Although we often hear of schemes to reduce the environmental impact of paper, less tends to be said about the cost of handling it. The introduction of electronic systems for handling documents, records and emails has triggered surveys which reveal some alarming facts, such as 90 per cent of business information still exists on paper, the quantity of paper documents is growing by 22 per cent annually, the average document is copied 10 times, and 85 per cent of archived documents never leave their filing cabinets.
Although there are policy and legislative justifications for adopting a technology that ensures the efficient storage of documents, the most compelling argument is simply one of cost.
The efficiency of an organisation using document and records management software to scan, index and store documents and then to search and retrieve them is measurably better than one which does not. Filing a document costs £10, retrieval costs £60 and reproducing a lost one costs £110. Labour costs of 20 per cent are associated with handling paper, while floor rent for a large filing cabinet might typically be £240 per year, with many housing organisations having hundreds of these spread over different offices.
Over the past decade, document and record management systems have become fairly common within many public sector organisations. However, their implementation within housing associations is more recent, for cultural as well as technological reasons, as many associations lack the holistic information culture required to free both the information stored in documents and records and the associated costs of handling and storing them.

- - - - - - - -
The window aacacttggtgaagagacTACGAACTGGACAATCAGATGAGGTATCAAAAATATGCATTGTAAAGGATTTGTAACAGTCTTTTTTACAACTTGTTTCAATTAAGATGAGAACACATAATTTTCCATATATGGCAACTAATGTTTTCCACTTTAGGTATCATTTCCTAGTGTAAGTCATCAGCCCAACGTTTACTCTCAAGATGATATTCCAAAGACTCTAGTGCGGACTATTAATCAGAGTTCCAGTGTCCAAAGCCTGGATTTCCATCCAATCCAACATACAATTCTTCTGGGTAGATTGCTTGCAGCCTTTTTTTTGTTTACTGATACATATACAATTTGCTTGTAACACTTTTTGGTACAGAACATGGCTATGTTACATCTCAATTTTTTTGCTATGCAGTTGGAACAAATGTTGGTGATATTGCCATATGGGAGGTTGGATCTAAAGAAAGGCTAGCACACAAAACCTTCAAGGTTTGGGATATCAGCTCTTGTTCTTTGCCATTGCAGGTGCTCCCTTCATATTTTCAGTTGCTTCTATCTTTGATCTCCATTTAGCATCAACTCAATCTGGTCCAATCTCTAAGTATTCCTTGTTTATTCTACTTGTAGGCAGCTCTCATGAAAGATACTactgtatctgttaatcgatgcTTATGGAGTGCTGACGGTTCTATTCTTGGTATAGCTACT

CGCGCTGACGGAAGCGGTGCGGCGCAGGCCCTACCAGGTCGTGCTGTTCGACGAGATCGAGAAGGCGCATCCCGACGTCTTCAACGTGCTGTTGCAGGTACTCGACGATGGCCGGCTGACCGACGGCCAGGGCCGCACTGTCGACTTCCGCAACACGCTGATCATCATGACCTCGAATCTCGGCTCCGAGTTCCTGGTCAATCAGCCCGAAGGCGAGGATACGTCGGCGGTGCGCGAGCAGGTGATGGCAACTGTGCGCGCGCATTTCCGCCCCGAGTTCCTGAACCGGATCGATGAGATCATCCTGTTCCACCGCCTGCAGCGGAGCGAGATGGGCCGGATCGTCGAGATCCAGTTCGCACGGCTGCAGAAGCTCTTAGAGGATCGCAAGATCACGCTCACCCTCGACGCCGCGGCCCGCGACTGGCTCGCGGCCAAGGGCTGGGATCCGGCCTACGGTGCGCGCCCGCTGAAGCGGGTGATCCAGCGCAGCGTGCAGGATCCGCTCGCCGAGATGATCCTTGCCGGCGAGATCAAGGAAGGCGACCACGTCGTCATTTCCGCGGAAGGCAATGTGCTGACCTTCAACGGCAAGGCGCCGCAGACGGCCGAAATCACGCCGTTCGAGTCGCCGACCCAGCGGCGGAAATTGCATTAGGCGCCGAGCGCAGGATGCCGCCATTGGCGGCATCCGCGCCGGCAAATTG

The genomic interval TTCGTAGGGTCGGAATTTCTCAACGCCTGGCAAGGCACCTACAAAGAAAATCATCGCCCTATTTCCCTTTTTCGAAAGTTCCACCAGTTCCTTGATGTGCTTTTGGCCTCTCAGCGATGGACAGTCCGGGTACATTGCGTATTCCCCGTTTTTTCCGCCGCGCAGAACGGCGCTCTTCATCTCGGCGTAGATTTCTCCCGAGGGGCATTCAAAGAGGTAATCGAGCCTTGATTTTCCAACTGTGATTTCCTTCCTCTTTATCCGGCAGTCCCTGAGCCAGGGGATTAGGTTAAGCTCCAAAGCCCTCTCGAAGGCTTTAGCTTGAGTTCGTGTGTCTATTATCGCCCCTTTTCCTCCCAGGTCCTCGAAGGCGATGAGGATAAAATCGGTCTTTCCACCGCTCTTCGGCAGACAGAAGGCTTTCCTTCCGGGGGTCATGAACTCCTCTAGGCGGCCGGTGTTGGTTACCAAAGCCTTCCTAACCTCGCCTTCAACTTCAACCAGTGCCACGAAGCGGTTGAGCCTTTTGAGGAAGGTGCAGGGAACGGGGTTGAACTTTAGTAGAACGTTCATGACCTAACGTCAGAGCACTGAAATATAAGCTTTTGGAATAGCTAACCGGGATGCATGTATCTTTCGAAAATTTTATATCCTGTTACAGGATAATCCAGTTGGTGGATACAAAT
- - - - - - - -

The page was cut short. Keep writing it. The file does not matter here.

An electronic records management system is only a tool – to be successful, the system must impose good governance, be user friendly and be easily extended to everyone who creates and uses documents and records. In order to embed these systems into the working life of every information-creating employee, they must also be integrated with other information systems, such as CRM, desktop applications, intranet and internet, financial systems and housing management systems.
The handling of paper is not a core capability of housing organisations. The alternative is to outsource the entire paper and post handling service so that staff receive electronic images of documents by workflow, resulting in significant savings on administration costs and the reallocation of office space and storage. For example, one organisation using this type of service from Anite recouped its original costs within three months and freed up resources by improving the turnaround speed and efficiency of document processing, leaving the organisation free to get on with its core business.
We can’t easily do without paper but we can certainly benefit from having less of it around.
Darren Howe is a business consultant for Anite Public Sector.